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MINERAL MATTERSMINERAL MATTERS
HOW TO IDENTIFY MINERALS

Introduction
Color
Streak
Transparency
Luster
Hardness
Cleavage
Fracture
Specific Gravity
Crystal Form

Mineral Matters
Regional Minerals

Crystal Form

Minerals grow in specific shapes, and usually crystallize into one of six crystal systems. The axes of the crystal, the angles at which the axes intersect, and the degree of symmetry define each system.

  • Isometric -- Also called the cubic crystal system. Crystals are usually shaped like blocks, with similar and symmetrical faces. The crystal has three axes of symmetry, all at right angles to each other, and all of the same length.
    Example: pyrite.

  • Tetragonal -- Typically, the crystals are shaped like four-sided prisms and pyramids. Each crystal has three axes, all perpendicular to one another. Two axes are the same length and lie on a horizontal plane. The third axis is not the same length and is at a right angle to the other two.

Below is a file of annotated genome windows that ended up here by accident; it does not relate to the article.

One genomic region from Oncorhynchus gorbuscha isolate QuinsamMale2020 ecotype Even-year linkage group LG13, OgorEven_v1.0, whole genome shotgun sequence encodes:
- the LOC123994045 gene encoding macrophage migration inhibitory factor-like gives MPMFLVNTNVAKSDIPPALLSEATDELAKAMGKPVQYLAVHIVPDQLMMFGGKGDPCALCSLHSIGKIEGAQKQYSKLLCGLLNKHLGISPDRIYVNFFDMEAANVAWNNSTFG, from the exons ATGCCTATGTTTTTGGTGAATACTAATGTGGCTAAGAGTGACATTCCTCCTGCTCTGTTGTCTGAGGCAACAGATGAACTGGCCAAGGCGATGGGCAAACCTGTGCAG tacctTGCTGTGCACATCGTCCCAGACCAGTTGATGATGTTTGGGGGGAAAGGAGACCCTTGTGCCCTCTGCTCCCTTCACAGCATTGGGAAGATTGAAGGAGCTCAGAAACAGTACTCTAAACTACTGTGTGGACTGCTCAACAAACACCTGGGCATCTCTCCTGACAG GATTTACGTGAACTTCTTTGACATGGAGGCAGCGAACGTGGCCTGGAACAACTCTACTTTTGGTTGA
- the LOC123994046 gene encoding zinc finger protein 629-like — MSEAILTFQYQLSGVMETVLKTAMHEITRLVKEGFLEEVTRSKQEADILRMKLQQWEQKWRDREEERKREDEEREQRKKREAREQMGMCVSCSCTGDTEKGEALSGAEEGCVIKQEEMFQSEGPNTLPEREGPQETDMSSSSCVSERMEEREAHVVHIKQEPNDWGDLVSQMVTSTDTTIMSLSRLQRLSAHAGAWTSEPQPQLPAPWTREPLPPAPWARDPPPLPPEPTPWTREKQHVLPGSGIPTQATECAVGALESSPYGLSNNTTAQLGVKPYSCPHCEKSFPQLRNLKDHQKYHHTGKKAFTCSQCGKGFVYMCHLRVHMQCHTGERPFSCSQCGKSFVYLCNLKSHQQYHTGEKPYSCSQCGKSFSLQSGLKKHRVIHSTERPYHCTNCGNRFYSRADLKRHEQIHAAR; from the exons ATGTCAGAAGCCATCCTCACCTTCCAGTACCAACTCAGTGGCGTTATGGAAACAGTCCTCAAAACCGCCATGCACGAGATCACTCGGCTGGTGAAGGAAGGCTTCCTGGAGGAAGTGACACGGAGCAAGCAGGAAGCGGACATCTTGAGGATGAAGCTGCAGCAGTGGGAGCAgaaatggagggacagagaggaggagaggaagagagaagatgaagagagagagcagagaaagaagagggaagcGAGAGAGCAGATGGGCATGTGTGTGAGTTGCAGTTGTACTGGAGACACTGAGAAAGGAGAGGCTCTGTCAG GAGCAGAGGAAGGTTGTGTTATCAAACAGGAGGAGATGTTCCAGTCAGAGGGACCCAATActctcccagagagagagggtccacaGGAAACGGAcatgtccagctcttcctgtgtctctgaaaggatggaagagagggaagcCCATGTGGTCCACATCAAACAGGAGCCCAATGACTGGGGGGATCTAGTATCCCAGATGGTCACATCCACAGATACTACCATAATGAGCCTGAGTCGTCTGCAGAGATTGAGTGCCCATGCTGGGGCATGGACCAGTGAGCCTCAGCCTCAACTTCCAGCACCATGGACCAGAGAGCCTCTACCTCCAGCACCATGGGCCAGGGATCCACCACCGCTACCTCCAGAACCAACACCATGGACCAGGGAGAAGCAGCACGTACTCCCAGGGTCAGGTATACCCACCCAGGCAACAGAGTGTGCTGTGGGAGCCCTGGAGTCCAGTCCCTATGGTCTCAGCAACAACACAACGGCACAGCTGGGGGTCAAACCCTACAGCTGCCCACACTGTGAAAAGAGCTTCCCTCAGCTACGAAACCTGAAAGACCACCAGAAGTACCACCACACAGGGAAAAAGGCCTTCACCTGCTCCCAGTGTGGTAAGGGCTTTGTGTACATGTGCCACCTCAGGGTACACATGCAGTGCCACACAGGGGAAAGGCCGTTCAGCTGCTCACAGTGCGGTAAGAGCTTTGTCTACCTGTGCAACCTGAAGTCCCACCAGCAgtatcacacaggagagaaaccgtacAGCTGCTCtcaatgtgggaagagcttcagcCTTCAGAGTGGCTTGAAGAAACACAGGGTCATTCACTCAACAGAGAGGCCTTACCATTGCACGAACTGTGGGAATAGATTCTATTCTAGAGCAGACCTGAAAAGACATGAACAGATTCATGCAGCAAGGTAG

Example: zircon.

  • Hexagonal -- These crystals are usually shaped like six-sided prisms or pyramids. Each crystal has four axes of symmetry. Three lie in the same plane, are the same length, and intersect at 120° angles. The fourth axis is not the same length, and is perpendicular to other three.
    Example: beryl.

  • Orthorhombic -- These crystals are short and stubby. Each crystal has three unequal axes, all at right angles to one another.
    Example: topaz

  • Monoclinic -- Crystals are short and stubby with tilted faces at each end. Each crystal has three unequal axes. Two axes lie in the same plane at right angles to each other. The third axis is inclined.
    Example: gypsum.

  • Triclinic -- Crystals are usually flat with sharp edges, but exhibit no right angles. Each crystal has three unequal axes. None are perpendicular to one another.
    Example: feldspar.



Mineral Matters | Kids' Habitat

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